Social Inclusion For Visually Impaired

Asma Rasheed, Imran Ahmad, Asad Aslam Khan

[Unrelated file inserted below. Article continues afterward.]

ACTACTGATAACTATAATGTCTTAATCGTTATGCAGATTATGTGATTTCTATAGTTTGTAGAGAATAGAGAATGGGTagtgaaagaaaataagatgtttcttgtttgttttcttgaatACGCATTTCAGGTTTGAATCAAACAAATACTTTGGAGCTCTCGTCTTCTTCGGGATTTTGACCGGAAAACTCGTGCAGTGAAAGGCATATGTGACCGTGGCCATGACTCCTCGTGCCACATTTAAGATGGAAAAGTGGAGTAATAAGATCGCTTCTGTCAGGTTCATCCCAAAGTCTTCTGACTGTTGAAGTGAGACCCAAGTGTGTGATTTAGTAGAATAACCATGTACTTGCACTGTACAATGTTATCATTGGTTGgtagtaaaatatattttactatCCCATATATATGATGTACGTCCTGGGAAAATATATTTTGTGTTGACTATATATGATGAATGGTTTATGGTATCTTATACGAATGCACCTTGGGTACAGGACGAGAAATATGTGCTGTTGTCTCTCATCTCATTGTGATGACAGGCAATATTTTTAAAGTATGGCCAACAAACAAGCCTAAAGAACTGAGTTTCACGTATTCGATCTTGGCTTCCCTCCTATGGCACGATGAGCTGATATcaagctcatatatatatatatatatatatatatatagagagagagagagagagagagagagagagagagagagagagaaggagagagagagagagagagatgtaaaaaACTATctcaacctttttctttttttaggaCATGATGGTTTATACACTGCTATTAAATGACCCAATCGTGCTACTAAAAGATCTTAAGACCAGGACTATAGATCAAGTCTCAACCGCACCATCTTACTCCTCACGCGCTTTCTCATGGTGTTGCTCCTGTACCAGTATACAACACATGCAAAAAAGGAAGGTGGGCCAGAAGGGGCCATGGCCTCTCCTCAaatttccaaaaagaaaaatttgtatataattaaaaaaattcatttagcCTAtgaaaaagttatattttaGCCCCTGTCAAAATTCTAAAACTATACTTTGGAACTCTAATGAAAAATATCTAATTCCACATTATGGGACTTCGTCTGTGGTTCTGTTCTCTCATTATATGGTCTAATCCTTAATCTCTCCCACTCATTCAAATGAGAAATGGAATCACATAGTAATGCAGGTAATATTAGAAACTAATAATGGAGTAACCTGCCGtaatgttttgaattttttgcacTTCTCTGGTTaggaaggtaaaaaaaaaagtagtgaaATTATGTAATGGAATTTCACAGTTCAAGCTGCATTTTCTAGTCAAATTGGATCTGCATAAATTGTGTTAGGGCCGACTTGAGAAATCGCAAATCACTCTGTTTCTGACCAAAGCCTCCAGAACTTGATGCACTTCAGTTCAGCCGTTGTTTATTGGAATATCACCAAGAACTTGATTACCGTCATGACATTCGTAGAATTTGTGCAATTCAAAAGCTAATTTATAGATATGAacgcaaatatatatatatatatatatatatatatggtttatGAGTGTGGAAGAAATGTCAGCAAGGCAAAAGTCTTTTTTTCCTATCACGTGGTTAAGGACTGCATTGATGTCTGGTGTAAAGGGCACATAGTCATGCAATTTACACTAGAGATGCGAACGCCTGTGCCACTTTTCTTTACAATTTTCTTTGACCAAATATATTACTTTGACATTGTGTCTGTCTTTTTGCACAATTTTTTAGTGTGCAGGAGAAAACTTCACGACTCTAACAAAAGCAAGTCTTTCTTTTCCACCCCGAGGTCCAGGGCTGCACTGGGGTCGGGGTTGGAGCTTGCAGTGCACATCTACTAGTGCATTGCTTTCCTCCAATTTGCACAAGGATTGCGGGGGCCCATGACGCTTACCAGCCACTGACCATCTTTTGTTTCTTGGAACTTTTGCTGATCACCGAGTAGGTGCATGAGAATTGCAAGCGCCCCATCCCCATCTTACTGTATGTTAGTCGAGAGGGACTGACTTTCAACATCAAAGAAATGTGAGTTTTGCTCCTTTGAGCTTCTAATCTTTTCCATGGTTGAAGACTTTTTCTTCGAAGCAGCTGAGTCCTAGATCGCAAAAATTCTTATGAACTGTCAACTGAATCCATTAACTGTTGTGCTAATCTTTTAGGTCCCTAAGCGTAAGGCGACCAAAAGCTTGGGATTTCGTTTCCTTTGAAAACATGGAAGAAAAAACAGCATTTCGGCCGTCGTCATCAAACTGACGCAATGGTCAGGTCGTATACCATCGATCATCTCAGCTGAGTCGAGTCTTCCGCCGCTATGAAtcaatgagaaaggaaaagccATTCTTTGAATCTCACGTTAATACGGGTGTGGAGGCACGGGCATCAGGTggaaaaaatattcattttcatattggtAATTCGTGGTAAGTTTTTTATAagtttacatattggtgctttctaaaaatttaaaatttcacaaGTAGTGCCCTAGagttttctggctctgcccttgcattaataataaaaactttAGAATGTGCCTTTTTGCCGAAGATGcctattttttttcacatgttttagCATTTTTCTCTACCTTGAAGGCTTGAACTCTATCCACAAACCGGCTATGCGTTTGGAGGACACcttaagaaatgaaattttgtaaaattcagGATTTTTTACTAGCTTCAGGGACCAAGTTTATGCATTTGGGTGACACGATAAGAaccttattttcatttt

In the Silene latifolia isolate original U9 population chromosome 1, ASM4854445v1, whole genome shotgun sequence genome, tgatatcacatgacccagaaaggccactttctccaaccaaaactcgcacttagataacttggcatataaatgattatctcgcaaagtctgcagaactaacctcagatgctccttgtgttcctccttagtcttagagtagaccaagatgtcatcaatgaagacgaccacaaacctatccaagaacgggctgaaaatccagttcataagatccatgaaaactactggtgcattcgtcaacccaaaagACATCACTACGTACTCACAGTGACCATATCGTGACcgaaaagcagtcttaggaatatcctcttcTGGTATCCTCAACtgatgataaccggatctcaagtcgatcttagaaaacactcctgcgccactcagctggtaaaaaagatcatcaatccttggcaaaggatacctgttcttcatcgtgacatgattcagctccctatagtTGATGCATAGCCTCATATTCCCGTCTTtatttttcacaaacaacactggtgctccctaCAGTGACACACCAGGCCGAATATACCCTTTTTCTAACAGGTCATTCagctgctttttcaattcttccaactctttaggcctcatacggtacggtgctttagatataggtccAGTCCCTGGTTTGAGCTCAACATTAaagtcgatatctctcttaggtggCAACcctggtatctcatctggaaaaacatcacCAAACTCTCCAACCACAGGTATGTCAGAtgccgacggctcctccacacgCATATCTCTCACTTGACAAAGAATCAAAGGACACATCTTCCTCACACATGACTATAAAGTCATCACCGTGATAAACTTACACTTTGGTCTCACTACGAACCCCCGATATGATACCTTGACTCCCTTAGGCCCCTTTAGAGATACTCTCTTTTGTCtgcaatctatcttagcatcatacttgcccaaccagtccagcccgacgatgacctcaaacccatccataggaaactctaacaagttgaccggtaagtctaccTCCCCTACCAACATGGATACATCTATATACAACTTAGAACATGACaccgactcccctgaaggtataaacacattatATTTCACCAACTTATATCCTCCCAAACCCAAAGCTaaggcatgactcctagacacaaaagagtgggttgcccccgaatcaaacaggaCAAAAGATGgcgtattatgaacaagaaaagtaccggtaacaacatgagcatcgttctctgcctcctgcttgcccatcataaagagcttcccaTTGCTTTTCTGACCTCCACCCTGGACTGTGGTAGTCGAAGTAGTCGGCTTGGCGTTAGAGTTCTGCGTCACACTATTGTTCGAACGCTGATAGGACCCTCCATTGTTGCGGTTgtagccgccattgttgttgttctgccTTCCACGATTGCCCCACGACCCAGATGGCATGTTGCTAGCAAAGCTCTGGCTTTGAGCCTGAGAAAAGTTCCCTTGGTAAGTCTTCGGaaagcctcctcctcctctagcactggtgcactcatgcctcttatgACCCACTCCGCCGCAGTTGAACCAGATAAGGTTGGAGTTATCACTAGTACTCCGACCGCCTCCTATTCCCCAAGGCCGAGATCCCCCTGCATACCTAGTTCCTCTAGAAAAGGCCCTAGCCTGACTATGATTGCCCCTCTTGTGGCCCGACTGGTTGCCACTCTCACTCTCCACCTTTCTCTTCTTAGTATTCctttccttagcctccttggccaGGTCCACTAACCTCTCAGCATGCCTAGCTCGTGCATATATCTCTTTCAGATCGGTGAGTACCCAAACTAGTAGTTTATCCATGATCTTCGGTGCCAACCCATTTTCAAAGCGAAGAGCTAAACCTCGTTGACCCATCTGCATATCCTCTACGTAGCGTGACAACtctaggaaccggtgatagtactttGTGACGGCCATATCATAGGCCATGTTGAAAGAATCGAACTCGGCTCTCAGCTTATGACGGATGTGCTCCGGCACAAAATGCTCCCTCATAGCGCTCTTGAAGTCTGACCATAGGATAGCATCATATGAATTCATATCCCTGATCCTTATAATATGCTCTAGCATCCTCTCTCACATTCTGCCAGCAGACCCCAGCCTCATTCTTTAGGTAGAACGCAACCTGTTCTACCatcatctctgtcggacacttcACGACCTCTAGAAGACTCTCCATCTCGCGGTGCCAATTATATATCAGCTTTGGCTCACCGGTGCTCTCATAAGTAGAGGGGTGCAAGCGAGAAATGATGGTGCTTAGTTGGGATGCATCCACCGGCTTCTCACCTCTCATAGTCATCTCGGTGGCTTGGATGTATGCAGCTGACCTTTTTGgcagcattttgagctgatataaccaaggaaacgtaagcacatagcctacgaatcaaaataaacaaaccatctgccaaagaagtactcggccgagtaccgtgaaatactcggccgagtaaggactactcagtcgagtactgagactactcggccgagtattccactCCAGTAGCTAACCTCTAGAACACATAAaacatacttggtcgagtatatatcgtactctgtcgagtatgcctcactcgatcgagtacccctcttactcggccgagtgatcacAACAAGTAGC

Purpose: To determine the social status and level of social inclusion for visually impaired persons, comparing it against a standard life style and to evaluate the barriers faced by them in daily life. Methods: 120 visually disabled persons studying in different special education schools were interviewed using a questionnaire. Results: 11% of the students had low vision while 89% were blind. 55% used some low vision device whereas 45% used none. Only 4.2% availed low vision services. 39.2% faced difficulty in accessing health services. 40.8% had access to computers, 9.2% to large print books and 38.3% to libraries. Only 3.3% students had facilities for easy mobility available in schools. 24.2% students faced hurdles, 25% had no proper tracks and 20% no proper play ground in schools. 51.7% faced difficulty in using public transport. For outdoor activities, 62.5% no contrast tracks, 55.8% no enlarged bus numbers and 99.2% no talking signals. 25% thought disability and 38.3% thought their family as barrier to interact with society. 28.3% said that teachers didn’t help the students to interact with society and 41.7% were not satisfied with their own community involvement. Conclusions:  Visually impaired persons are not included in most aspects of life and they are facing many barriers in education, access to health services, transportation, awareness of using low vision aids, employment, daily living activities and communication which prevent them from active participation and developing self confidence. Joint efforts of government and society could help the social inclusion of these people.